Understandably, schools often turn to their police department for safety advice. While police undoubtedly have the safety and wellbeing of students forefront in their minds, they usually lack the expertise necessary to make recommendations that fit in a school environment.
Schools should always include police and fire department personnel in any discussion related to safety and security, but also need to consider that, by nature, emergency first responders have an entire community to protect, and they often come to the table with that perspective. It is not safe to assume that someone who is an expert in response is also an expert in prevention.
Whether you are merely updating an aging security system or are about to design and build a new high school, investing a relatively small amount in an expert assessment of your safety and security needs can not only save you a significant amount of money but can also make your school safer.
Mass shootings first entered the national conscience on April 20, 1999 when two teens* killed 13 people and wounded 24 others at Columbine High School in Colorado. National debates ensued about gun control, bullying, violence in video games, and mental health. Following Columbine, many schools instituted airport-like screening procedures at entrances and “zero-tolerance” policies to violence. However, school safety did not improve, and most of those schools rolled back some of the more extreme measures they had put in place.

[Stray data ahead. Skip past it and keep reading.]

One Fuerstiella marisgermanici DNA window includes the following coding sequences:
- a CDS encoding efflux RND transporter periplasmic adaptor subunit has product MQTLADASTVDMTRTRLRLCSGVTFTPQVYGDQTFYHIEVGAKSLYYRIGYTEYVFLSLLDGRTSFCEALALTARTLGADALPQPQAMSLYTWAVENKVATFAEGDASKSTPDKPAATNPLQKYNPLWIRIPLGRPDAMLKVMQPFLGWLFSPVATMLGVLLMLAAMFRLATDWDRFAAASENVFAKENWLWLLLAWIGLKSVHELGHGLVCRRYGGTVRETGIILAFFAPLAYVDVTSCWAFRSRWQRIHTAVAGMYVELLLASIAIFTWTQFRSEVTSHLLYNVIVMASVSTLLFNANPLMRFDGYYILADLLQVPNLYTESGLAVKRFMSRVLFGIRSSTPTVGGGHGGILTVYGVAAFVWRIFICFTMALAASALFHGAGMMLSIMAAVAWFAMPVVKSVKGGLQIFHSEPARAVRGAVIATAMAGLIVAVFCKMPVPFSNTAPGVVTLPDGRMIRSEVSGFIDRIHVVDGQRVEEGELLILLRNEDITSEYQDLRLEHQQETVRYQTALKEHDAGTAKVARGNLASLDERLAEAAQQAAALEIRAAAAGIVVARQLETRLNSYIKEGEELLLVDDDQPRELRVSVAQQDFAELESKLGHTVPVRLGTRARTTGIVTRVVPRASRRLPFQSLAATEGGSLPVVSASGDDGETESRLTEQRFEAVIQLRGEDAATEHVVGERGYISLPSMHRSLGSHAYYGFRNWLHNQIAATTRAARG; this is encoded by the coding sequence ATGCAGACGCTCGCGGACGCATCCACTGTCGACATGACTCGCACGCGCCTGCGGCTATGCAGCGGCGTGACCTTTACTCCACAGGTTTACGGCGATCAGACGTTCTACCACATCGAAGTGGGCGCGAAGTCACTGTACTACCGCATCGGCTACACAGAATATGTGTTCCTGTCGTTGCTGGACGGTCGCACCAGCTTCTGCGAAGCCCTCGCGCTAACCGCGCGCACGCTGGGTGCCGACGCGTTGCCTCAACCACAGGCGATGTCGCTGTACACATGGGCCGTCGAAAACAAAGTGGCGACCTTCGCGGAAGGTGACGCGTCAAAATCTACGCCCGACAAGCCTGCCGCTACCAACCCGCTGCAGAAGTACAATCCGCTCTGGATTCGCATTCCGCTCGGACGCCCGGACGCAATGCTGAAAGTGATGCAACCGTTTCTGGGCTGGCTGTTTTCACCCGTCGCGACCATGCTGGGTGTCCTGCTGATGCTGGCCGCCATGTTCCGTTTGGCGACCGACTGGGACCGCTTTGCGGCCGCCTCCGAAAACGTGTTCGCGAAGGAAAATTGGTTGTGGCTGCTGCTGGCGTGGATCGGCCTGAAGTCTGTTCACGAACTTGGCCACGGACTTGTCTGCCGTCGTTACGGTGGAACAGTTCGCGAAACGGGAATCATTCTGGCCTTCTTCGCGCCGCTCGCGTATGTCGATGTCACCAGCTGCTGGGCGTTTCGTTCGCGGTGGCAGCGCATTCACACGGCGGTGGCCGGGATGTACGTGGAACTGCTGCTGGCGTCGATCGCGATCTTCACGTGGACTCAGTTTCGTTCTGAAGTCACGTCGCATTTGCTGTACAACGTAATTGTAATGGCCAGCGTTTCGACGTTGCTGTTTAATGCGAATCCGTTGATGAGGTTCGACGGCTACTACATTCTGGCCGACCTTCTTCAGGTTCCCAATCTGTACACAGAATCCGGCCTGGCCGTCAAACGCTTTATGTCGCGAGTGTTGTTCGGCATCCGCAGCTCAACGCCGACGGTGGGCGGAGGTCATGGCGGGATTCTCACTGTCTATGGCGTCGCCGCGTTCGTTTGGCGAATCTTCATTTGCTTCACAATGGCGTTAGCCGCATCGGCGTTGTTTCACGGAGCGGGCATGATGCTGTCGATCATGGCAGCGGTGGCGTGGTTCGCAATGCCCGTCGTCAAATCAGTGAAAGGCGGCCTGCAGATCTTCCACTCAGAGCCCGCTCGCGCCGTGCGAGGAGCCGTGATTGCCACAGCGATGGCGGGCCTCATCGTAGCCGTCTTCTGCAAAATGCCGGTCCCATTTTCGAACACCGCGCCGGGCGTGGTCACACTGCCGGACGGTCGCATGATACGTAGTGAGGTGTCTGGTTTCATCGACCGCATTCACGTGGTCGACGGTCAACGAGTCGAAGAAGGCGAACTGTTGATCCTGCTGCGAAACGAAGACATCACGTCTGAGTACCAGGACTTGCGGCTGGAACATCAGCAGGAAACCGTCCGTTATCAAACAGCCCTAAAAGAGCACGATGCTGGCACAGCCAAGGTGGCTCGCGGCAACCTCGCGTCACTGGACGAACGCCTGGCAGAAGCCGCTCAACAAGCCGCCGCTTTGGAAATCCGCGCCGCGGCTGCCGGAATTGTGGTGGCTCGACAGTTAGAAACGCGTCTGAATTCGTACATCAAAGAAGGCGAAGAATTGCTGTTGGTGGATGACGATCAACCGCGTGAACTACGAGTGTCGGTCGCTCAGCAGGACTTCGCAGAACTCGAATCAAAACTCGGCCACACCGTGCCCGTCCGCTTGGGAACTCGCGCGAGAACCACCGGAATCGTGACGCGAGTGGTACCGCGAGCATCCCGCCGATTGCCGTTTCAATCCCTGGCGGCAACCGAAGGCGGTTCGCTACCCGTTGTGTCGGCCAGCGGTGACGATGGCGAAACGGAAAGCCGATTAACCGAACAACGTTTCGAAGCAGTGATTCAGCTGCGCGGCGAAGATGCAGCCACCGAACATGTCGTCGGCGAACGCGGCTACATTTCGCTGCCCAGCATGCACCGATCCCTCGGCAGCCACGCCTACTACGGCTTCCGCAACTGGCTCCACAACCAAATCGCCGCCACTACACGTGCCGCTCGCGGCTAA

On April 16, 2007, a gunman* opened fire on the Virginia Tech campus, killing 33 and injuring 23. It was the most violent mass shooting in modern U.S. history. The national debates were the same, but the response of higher education was very different. After the Virginia Tech shooting, and the mass shooting that followed less than a year later at Northern Illinois University, college campus administrators responded swiftly by:
- creating multidisciplinary teams to address the breakdowns that had occurred in communication
- forming threat assessment teams and providing training to faculty and staff in an attempt to identify people who might be on a path to violence
- ensuring campus and local police had the training and capability to respond to a shooting in progress
- putting mostly sensible physical security and mass notification systems in place
In short, higher education took a decidedly holistic approach to preventing campus violence.